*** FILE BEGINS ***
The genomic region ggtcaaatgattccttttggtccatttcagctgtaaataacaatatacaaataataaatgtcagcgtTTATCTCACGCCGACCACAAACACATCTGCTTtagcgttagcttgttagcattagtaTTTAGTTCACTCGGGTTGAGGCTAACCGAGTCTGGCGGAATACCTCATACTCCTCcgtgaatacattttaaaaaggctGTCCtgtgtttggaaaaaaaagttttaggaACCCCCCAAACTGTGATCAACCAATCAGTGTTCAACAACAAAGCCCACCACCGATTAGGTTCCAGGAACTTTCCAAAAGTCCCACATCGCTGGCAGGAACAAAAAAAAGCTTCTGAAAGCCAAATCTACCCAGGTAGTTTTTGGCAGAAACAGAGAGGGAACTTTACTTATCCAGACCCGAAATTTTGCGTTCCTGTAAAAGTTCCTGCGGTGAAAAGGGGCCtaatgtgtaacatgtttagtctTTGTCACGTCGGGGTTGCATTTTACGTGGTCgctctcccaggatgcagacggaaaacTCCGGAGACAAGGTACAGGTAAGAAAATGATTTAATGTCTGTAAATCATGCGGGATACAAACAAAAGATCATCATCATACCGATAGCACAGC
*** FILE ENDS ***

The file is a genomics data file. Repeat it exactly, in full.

The genomic region ggtcaaatgattccttttggtccatttcagctgtaaataacaatatacaaataataaatgtcagcgtTTATCTCACGCCGACCACAAACACATCTGCTTtagcgttagcttgttagcattagtaTTTAGTTCACTCGGGTTGAGGCTAACCGAGTCTGGCGGAATACCTCATACTCCTCcgtgaatacattttaaaaaggctGTCCtgtgtttggaaaaaaaagttttaggaACCCCCCAAACTGTGATCAACCAATCAGTGTTCAACAACAAAGCCCACCACCGATTAGGTTCCAGGAACTTTCCAAAAGTCCCACATCGCTGGCAGGAACAAAAAAAAGCTTCTGAAAGCCAAATCTACCCAGGTAGTTTTTGGCAGAAACAGAGAGGGAACTTTACTTATCCAGACCCGAAATTTTGCGTTCCTGTAAAAGTTCCTGCGGTGAAAAGGGGCCtaatgtgtaacatgtttagtctTTGTCACGTCGGGGTTGCATTTTACGTGGTCgctctcccaggatgcagacggaaaacTCCGGAGACAAGGTACAGGTAAGAAAATGATTTAATGTCTGTAAATCATGCGGGATACAAACAAAAGATCATCATCATACCGATAGCACAGC